On Monday, March 8, the Center for Universal Education at Brookings hosted two panel discussions on quality education in Africa in an effort to share innovative approaches to support student learning and to facilitate collaboration with stakeholders in the education development community. The first panel focused on improving student learning outcomes in the early grades and the second panel focused on education in post-conflict recovery states in West Africa.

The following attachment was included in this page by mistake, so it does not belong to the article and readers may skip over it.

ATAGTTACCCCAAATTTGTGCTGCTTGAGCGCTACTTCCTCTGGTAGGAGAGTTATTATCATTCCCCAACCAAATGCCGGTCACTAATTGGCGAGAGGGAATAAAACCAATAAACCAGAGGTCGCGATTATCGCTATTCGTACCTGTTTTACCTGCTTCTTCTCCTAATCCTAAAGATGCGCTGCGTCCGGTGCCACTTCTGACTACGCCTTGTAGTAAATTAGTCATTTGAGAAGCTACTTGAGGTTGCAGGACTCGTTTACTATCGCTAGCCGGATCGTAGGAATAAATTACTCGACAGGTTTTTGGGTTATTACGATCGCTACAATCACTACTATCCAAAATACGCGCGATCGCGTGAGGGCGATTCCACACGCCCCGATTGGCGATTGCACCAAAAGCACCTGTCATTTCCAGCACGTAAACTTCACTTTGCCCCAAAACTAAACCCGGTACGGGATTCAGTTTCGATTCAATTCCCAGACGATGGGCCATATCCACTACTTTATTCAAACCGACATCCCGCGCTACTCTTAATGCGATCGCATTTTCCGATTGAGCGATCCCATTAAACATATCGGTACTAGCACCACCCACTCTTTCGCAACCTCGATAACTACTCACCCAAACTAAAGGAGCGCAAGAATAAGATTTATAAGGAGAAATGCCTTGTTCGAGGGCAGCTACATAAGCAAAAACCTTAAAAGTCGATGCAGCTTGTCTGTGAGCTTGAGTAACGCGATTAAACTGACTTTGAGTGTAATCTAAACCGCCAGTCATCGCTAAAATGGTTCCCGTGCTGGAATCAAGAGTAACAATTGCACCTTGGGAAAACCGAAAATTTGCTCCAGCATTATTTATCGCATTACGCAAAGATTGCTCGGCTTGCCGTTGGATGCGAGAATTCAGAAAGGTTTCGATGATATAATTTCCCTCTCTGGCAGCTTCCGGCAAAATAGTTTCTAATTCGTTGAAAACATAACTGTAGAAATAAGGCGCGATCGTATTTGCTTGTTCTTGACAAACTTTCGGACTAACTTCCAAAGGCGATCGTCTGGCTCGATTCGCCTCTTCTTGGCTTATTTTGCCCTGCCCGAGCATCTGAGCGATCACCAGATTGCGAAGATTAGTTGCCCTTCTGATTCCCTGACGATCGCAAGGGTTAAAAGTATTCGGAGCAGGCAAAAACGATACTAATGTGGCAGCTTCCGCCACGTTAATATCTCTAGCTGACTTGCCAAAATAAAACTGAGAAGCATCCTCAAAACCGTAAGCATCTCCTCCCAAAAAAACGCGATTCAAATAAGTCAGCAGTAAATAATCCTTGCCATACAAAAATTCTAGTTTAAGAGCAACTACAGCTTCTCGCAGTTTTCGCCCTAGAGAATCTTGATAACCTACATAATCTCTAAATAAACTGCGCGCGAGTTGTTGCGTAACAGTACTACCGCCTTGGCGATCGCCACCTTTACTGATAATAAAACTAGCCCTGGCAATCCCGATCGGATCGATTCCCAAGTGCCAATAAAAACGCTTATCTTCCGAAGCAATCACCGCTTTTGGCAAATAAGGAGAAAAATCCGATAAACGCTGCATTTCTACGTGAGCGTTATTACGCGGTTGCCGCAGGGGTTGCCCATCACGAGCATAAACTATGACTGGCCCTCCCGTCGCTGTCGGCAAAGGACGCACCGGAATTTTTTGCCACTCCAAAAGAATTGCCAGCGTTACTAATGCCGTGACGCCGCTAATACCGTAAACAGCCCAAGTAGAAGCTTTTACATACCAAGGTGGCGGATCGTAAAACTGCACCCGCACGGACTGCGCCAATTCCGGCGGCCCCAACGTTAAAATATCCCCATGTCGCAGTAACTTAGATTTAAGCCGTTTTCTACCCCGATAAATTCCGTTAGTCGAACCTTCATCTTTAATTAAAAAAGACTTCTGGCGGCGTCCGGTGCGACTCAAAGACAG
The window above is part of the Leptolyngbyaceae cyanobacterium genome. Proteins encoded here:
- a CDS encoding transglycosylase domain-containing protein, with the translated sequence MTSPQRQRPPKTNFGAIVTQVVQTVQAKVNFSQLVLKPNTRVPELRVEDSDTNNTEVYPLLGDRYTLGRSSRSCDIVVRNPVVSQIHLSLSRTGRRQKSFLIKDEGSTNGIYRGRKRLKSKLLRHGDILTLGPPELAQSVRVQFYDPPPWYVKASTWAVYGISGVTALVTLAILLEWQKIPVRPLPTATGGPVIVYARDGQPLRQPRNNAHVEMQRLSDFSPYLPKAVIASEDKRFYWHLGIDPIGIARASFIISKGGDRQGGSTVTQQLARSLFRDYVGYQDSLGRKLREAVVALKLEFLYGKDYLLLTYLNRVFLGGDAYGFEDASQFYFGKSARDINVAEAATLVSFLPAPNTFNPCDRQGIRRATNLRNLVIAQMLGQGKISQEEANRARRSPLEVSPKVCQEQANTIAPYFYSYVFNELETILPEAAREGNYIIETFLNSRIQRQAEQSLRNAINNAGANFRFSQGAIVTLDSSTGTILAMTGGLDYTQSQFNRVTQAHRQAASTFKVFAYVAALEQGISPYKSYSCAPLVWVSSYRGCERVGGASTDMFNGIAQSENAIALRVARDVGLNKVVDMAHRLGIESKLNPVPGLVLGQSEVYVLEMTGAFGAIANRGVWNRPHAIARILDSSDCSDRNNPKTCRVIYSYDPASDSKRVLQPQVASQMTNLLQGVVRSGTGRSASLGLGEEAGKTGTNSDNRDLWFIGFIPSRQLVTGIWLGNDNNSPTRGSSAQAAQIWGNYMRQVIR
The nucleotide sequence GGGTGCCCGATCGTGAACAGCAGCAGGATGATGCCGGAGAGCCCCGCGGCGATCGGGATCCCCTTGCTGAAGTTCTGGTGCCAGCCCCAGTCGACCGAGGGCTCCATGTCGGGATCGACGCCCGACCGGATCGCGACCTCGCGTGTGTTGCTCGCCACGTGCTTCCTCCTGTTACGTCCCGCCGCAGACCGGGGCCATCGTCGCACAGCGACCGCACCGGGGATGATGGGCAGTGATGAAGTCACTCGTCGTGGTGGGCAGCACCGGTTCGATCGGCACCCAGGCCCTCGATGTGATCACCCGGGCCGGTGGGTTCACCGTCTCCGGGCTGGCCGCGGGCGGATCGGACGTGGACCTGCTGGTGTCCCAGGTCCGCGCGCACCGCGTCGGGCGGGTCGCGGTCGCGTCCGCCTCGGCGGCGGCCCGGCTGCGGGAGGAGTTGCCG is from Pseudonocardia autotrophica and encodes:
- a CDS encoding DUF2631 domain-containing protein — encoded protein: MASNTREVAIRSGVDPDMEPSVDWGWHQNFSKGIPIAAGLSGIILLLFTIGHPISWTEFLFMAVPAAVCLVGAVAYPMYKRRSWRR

The first panel featured the William and Flora Hewlett Foundation’s approach to improving student learning through its Quality Education in Developing Countries Initiative (QEDC). The initiative is currently working in Ghana, India, Kenya, Mali, Senegal, Tanzania and Uganda. Dana Schmidt of the Hewlett Foundation provided an overview of the QEDC strategy, explaining how the Hewlett Foundation is pursuing a three-pronged strategy to catalyze systemic improvements in student learning outcomes. The three-pronged strategy incorporates attention to and accountability for student learning, effective instructional models, and sufficient resources used effectively. Hewlett believes that investing in these three strategies will help enable governments and other actors to work together within a country to develop, fund and implement successful instructional models, continually monitor learning, and improve programs accordingly. This will lead to improved reading, math and critical thinking skills for students in government schools. Schmidt then introduced representatives of organizational grantees of the foundation who are working in each of the three strategic areas.